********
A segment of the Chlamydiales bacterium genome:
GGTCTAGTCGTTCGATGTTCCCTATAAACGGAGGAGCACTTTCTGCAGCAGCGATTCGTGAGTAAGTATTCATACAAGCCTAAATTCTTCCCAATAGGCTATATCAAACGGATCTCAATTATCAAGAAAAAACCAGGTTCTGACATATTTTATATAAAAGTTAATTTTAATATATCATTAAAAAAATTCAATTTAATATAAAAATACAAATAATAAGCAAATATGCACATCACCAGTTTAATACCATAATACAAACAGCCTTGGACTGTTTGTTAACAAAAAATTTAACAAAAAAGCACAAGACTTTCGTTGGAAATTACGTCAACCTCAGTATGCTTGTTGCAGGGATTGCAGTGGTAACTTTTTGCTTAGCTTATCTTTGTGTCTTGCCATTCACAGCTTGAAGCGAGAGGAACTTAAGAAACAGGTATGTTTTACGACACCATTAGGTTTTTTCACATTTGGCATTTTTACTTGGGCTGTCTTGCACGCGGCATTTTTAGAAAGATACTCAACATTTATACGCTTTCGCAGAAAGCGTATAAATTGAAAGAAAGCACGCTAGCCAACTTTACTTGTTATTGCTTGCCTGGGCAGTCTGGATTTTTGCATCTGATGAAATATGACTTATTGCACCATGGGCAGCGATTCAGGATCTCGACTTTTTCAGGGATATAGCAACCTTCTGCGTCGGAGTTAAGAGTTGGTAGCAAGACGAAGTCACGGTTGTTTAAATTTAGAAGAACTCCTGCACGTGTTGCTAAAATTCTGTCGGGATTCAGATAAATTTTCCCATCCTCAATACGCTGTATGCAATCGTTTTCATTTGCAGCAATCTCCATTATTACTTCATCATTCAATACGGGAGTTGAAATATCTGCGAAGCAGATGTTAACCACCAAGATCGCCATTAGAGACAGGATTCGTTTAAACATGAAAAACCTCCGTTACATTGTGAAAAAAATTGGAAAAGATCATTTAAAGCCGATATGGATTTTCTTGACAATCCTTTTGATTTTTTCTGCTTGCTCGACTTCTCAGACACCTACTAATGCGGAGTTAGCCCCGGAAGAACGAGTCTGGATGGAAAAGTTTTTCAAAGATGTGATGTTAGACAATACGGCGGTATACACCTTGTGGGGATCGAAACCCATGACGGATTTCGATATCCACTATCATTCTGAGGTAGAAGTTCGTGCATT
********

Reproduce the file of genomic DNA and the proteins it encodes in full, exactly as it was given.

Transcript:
A segment of the Chlamydiales bacterium genome:
GGTCTAGTCGTTCGATGTTCCCTATAAACGGAGGAGCACTTTCTGCAGCAGCGATTCGTGAGTAAGTATTCATACAAGCCTAAATTCTTCCCAATAGGCTATATCAAACGGATCTCAATTATCAAGAAAAAACCAGGTTCTGACATATTTTATATAAAAGTTAATTTTAATATATCATTAAAAAAATTCAATTTAATATAAAAATACAAATAATAAGCAAATATGCACATCACCAGTTTAATACCATAATACAAACAGCCTTGGACTGTTTGTTAACAAAAAATTTAACAAAAAAGCACAAGACTTTCGTTGGAAATTACGTCAACCTCAGTATGCTTGTTGCAGGGATTGCAGTGGTAACTTTTTGCTTAGCTTATCTTTGTGTCTTGCCATTCACAGCTTGAAGCGAGAGGAACTTAAGAAACAGGTATGTTTTACGACACCATTAGGTTTTTTCACATTTGGCATTTTTACTTGGGCTGTCTTGCACGCGGCATTTTTAGAAAGATACTCAACATTTATACGCTTTCGCAGAAAGCGTATAAATTGAAAGAAAGCACGCTAGCCAACTTTACTTGTTATTGCTTGCCTGGGCAGTCTGGATTTTTGCATCTGATGAAATATGACTTATTGCACCATGGGCAGCGATTCAGGATCTCGACTTTTTCAGGGATATAGCAACCTTCTGCGTCGGAGTTAAGAGTTGGTAGCAAGACGAAGTCACGGTTGTTTAAATTTAGAAGAACTCCTGCACGTGTTGCTAAAATTCTGTCGGGATTCAGATAAATTTTCCCATCCTCAATACGCTGTATGCAATCGTTTTCATTTGCAGCAATCTCCATTATTACTTCATCATTCAATACGGGAGTTGAAATATCTGCGAAGCAGATGTTAACCACCAAGATCGCCATTAGAGACAGGATTCGTTTAAACATGAAAAACCTCCGTTACATTGTGAAAAAAATTGGAAAAGATCATTTAAAGCCGATATGGATTTTCTTGACAATCCTTTTGATTTTTTCTGCTTGCTCGACTTCTCAGACACCTACTAATGCGGAGTTAGCCCCGGAAGAACGAGTCTGGATGGAAAAGTTTTTCAAAGATGTGATGTTAGACAATACGGCGGTATACACCTTGTGGGGATCGAAACCCATGACGGATTTCGATATCCACTATCATTCTGAGGTAGAAGTTCGTGCATT